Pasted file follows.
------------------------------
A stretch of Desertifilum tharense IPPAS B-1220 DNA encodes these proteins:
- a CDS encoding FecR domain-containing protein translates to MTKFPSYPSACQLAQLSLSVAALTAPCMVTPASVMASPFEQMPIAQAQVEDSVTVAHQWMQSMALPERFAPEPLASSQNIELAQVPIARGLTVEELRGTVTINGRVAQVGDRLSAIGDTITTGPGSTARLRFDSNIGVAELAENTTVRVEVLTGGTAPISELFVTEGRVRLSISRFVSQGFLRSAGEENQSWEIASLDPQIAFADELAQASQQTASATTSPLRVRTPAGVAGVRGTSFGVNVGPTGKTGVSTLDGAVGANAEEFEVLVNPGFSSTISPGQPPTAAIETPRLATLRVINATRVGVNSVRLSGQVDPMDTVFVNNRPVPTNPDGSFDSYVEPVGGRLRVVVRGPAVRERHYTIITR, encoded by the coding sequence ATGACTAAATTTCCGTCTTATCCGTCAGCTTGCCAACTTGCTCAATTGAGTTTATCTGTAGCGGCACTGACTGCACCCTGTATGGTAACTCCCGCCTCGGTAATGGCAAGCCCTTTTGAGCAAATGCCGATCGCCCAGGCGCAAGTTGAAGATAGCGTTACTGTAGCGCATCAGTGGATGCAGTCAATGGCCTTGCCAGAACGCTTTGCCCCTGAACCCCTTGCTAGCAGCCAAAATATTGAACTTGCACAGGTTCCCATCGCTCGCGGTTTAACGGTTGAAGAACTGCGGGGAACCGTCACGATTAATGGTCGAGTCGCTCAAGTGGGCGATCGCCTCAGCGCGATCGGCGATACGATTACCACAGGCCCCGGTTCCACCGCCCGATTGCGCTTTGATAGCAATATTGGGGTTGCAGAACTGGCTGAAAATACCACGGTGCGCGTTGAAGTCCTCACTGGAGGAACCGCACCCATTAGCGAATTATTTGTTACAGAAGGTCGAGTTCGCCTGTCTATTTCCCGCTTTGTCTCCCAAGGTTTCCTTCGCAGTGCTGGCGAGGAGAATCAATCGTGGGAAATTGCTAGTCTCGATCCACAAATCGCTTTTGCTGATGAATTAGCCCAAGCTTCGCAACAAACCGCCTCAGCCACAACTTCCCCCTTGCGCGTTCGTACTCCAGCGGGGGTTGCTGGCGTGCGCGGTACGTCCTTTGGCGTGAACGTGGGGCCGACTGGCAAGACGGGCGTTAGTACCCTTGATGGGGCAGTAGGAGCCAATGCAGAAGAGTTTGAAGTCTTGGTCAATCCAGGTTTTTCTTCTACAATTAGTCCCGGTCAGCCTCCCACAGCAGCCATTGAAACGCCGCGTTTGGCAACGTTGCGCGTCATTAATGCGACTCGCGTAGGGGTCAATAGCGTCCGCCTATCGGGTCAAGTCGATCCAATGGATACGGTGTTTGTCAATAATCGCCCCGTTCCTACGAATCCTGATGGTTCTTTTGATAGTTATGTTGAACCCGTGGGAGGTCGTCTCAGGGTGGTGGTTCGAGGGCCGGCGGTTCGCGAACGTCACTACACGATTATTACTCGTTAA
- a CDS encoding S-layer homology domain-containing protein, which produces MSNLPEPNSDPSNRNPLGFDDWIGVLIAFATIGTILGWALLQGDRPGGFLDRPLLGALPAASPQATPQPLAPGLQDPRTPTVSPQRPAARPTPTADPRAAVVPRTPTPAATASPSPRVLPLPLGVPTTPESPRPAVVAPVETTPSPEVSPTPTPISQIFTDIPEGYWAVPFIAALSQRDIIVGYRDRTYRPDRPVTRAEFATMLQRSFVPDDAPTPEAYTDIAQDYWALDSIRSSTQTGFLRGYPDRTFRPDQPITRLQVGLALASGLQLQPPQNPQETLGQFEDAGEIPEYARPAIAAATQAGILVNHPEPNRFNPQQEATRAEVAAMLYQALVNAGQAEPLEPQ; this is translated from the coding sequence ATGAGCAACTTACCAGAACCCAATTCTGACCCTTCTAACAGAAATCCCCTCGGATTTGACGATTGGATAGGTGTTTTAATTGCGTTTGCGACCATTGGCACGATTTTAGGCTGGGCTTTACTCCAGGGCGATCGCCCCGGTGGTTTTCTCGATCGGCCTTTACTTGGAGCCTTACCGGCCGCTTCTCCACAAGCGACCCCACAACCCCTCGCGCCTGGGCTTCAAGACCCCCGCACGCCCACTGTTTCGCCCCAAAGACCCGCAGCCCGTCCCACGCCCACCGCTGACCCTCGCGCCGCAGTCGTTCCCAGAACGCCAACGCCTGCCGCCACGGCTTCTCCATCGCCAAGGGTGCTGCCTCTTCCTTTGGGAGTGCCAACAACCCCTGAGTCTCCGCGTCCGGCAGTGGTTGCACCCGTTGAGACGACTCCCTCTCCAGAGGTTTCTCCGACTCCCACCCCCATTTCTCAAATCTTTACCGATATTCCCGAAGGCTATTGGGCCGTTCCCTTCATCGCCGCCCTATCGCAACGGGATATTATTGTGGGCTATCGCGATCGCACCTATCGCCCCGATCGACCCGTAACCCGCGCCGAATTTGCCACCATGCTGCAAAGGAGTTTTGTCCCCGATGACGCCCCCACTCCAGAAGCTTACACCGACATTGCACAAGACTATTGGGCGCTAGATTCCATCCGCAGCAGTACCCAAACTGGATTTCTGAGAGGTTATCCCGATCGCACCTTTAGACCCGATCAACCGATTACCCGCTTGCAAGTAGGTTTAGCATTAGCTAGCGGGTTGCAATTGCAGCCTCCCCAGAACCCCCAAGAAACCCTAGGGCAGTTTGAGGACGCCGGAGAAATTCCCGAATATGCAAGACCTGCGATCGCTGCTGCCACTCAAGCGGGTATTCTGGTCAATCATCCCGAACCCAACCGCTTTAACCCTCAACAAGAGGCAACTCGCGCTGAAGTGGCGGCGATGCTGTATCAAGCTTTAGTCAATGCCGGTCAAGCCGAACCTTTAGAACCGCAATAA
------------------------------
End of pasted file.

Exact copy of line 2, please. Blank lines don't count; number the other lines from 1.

- a CDS encoding FecR domain-containing protein translates to MTKFPSYPSACQLAQLSLSVAALTAPCMVTPASVMASPFEQMPIAQAQVEDSVTVAHQWMQSMALPERFAPEPLASSQNIELAQVPIARGLTVEELRGTVTINGRVAQVGDRLSAIGDTITTGPGSTARLRFDSNIGVAELAENTTVRVEVLTGGTAPISELFVTEGRVRLSISRFVSQGFLRSAGEENQSWEIASLDPQIAFADELAQASQQTASATTSPLRVRTPAGVAGVRGTSFGVNVGPTGKTGVSTLDGAVGANAEEFEVLVNPGFSSTISPGQPPTAAIETPRLATLRVINATRVGVNSVRLSGQVDPMDTVFVNNRPVPTNPDGSFDSYVEPVGGRLRVVVRGPAVRERHYTIITR, encoded by the coding sequence ATGACTAAATTTCCGTCTTATCCGTCAGCTTGCCAACTTGCTCAATTGAGTTTATCTGTAGCGGCACTGACTGCACCCTGTATGGTAACTCCCGCCTCGGTAATGGCAAGCCCTTTTGAGCAAATGCCGATCGCCCAGGCGCAAGTTGAAGATAGCGTTACTGTAGCGCATCAGTGGATGCAGTCAATGGCCTTGCCAGAACGCTTTGCCCCTGAACCCCTTGCTAGCAGCCAAAATATTGAACTTGCACAGGTTCCCATCGCTCGCGGTTTAACGGTTGAAGAACTGCGGGGAACCGTCACGATTAATGGTCGAGTCGCTCAAGTGGGCGATCGCCTCAGCGCGATCGGCGATACGATTACCACAGGCCCCGGTTCCACCGCCCGATTGCGCTTTGATAGCAATATTGGGGTTGCAGAACTGGCTGAAAATACCACGGTGCGCGTTGAAGTCCTCACTGGAGGAACCGCACCCATTAGCGAATTATTTGTTACAGAAGGTCGAGTTCGCCTGTCTATTTCCCGCTTTGTCTCCCAAGGTTTCCTTCGCAGTGCTGGCGAGGAGAATCAATCGTGGGAAATTGCTAGTCTCGATCCACAAATCGCTTTTGCTGATGAATTAGCCCAAGCTTCGCAACAAACCGCCTCAGCCACAACTTCCCCCTTGCGCGTTCGTACTCCAGCGGGGGTTGCTGGCGTGCGCGGTACGTCCTTTGGCGTGAACGTGGGGCCGACTGGCAAGACGGGCGTTAGTACCCTTGATGGGGCAGTAGGAGCCAATGCAGAAGAGTTTGAAGTCTTGGTCAATCCAGGTTTTTCTTCTACAATTAGTCCCGGTCAGCCTCCCACAGCAGCCATTGAAACGCCGCGTTTGGCAACGTTGCGCGTCATTAATGCGACTCGCGTAGGGGTCAATAGCGTCCGCCTATCGGGTCAAGTCGATCCAATGGATACGGTGTTTGTCAATAATCGCCCCGTTCCTACGAATCCTGATGGTTCTTTTGATAGTTATGTTGAACCCGTGGGAGGTCGTCTCAGGGTGGTGGTTCGAGGGCCGGCGGTTCGCGAACGTCACTACACGATTATTACTCGTTAA